World Trade Center. Nicolas Cage, Michael Peña, Maria
Bello, and Maggie Gyllenhaal star in a film written by Andrea
Berloff and directed by Oliver Stone.
Reviewed by Josef Woodard
Hollywood’s inevitable fatal attraction to the 9/11 tragedy was,
thankfully and remarkably, delayed by a cushion of several years.
The first serious entry in the 9/11 film genre was this year’s
surprisingly tasteful film United 93. Now comes the bigger, more
sensational fare, with tall tale-teller Oliver Stone’s World Trade
Center leading the way, timed for the day’s fifth anniversary.
Running against type in his own bombastic filmography, Stone’s
tack here is to tighten the focus knob on a personal story amid the
pandemonium and sense of impending and actual doom at ground zero.
No conspiracy theories are lubricated, and there are none of the
grand scale overview or mythic overtures we might expect, given the
film’s title or the director’s past. Instead, Stone delivers his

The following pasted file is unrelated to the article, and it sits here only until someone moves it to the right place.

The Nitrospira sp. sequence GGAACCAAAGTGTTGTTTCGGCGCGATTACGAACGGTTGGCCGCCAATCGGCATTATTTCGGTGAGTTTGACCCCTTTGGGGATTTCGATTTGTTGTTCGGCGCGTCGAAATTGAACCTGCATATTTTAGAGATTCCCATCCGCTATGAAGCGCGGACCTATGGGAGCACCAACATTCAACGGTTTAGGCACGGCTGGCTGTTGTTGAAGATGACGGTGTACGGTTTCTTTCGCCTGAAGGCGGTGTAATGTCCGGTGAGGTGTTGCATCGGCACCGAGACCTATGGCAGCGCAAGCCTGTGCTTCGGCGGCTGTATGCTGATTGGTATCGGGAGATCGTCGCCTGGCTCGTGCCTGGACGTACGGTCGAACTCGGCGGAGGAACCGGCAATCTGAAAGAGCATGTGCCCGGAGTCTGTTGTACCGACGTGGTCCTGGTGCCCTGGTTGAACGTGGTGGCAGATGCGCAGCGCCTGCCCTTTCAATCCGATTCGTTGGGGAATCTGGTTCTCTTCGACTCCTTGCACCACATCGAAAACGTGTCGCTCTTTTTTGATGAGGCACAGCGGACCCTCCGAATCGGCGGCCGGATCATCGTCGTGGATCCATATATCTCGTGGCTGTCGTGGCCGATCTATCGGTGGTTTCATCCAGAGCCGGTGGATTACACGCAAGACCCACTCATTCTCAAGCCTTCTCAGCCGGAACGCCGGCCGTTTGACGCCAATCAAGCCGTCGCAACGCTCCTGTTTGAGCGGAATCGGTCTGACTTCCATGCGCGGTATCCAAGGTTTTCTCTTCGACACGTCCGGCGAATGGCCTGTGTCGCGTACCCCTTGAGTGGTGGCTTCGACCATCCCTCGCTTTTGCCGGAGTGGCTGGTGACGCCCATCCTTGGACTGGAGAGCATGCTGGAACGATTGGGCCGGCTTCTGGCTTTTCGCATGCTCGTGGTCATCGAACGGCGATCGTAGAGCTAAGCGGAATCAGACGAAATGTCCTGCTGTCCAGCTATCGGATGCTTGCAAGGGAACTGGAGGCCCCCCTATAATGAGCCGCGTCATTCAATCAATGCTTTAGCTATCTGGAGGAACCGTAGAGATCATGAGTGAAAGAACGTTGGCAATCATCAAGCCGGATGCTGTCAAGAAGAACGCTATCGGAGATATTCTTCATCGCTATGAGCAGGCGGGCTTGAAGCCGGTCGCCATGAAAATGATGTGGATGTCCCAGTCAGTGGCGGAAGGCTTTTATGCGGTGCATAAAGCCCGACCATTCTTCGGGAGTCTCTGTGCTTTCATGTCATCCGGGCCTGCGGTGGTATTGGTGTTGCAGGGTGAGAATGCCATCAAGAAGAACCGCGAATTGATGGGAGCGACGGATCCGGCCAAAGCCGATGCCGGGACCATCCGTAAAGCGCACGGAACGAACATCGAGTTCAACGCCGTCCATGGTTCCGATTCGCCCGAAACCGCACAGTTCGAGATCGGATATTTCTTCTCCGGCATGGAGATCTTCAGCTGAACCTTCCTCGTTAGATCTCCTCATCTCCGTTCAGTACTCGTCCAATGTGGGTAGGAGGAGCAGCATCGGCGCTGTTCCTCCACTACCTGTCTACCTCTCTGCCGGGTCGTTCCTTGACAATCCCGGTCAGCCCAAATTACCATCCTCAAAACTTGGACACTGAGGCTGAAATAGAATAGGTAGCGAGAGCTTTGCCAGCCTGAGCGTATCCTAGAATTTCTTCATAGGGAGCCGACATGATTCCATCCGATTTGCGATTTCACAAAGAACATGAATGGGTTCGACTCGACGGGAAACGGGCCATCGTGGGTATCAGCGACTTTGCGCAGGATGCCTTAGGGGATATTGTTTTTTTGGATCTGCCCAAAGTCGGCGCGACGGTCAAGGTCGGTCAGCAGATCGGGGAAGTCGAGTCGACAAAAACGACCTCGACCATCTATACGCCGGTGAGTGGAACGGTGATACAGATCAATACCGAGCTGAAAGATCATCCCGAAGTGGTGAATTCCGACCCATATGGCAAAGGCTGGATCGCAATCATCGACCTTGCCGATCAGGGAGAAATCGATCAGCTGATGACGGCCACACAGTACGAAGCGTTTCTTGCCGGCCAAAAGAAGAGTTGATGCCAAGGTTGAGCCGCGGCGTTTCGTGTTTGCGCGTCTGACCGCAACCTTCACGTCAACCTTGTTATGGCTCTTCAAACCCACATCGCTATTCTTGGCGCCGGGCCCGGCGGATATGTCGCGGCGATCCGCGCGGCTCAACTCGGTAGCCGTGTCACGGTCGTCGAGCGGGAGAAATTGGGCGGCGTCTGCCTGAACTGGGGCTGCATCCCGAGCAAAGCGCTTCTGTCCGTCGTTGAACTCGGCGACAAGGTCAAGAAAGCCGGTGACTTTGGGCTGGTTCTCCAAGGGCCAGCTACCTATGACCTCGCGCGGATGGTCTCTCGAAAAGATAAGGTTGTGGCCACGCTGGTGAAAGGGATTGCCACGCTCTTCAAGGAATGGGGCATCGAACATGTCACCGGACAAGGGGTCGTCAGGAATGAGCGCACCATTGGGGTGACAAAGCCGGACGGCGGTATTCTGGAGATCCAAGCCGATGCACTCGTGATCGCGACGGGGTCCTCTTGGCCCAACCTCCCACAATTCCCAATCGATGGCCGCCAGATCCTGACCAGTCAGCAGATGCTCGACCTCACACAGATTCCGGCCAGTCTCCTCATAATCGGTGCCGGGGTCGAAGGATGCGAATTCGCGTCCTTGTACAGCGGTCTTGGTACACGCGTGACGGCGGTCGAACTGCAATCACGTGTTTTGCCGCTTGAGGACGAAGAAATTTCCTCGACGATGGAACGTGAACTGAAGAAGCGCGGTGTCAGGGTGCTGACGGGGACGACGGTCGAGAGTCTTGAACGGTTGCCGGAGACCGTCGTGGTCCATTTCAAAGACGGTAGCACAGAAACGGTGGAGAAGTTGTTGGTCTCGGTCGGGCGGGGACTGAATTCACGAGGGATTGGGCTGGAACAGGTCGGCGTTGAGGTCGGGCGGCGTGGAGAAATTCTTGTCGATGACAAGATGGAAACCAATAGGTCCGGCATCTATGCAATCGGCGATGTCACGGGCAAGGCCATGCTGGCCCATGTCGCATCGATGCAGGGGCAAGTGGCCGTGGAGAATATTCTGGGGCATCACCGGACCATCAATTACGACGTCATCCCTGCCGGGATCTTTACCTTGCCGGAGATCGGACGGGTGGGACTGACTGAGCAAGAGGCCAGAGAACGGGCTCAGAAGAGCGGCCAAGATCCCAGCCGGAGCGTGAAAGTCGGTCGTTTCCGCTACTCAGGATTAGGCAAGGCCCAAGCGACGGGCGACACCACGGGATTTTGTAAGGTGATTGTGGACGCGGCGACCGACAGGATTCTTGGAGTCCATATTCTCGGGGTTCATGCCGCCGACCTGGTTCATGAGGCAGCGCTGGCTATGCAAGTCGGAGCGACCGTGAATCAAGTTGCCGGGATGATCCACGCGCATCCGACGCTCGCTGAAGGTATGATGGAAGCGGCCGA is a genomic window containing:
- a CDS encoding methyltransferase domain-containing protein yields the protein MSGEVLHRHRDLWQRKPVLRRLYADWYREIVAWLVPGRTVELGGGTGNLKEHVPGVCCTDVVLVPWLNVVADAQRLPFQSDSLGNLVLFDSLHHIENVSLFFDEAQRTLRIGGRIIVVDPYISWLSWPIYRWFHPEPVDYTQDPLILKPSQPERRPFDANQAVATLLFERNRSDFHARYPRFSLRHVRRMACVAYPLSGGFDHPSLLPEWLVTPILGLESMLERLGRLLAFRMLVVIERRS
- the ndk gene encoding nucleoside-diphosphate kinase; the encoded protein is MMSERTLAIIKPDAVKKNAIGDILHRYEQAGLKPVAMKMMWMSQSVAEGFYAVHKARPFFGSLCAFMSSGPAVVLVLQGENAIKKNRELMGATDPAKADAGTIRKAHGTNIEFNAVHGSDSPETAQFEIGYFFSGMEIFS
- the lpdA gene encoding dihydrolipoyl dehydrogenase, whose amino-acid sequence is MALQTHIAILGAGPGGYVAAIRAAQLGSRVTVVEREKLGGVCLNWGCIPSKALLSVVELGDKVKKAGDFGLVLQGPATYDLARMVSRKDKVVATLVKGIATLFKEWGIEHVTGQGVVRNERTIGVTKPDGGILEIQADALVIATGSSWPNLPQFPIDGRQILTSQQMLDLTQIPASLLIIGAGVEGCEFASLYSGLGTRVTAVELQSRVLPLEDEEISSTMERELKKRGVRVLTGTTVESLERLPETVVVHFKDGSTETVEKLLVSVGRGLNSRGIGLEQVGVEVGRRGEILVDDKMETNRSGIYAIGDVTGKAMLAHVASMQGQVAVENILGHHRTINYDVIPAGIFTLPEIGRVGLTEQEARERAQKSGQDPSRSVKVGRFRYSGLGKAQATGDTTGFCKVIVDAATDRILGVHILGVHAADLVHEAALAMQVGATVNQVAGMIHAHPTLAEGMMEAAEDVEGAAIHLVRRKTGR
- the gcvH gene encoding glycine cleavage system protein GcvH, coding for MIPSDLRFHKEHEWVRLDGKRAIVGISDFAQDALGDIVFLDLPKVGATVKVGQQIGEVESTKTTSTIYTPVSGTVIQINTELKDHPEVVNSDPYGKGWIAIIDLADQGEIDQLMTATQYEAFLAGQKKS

most mainstream and most agreeably sentimental film yet, true to
the script and the true story told by survivors John McLoughlin and
William Jimeno and their wives Donna and Allison.
Like United 93, Stone’s film begins in the early hours of that
ill-fated morning, as our protagonists, members of the Port
Authority police department, embark on what should have been just
another day in N.Y.C. They have no inkling of the horror soon to
unfold. Sergeant McLoughlin (Nicolas Cage) and officer Jimeno
(Michael Peña) end up trapped under rubble for an increasingly
claustrophobic day. Unlike most of the known world, they have no
concept of the scale of terror above ground. Michael Shannon shows
up as a Shane-like character, a mystical Marine who saves the day.
Much of the story plays off the juxtaposition of the men’s dim and
dusty perch and the clean, well-lit homes where families anxiously
wait for word. Maria Bello and Maggie Gyllenhaal bring empathetic
intensity to their roles as wives-in-wait.
Oddly, this big, old-fashioned Hollywood movie brings the
tragic, chaotic day down to the familiar, digestible terms of
feel-good movie making. We settle in with our popcorn and wallow in
the comfy rule set of American movie logic. Maybe that’s the best
way for us to collectively grieve and put 9/11 in some historical
context. On artistic terms, World Trade Center lacks necessary
complexity, but maybe it’s critic-proof, just as the tragedy
upended so many day-to-day operations and priorities in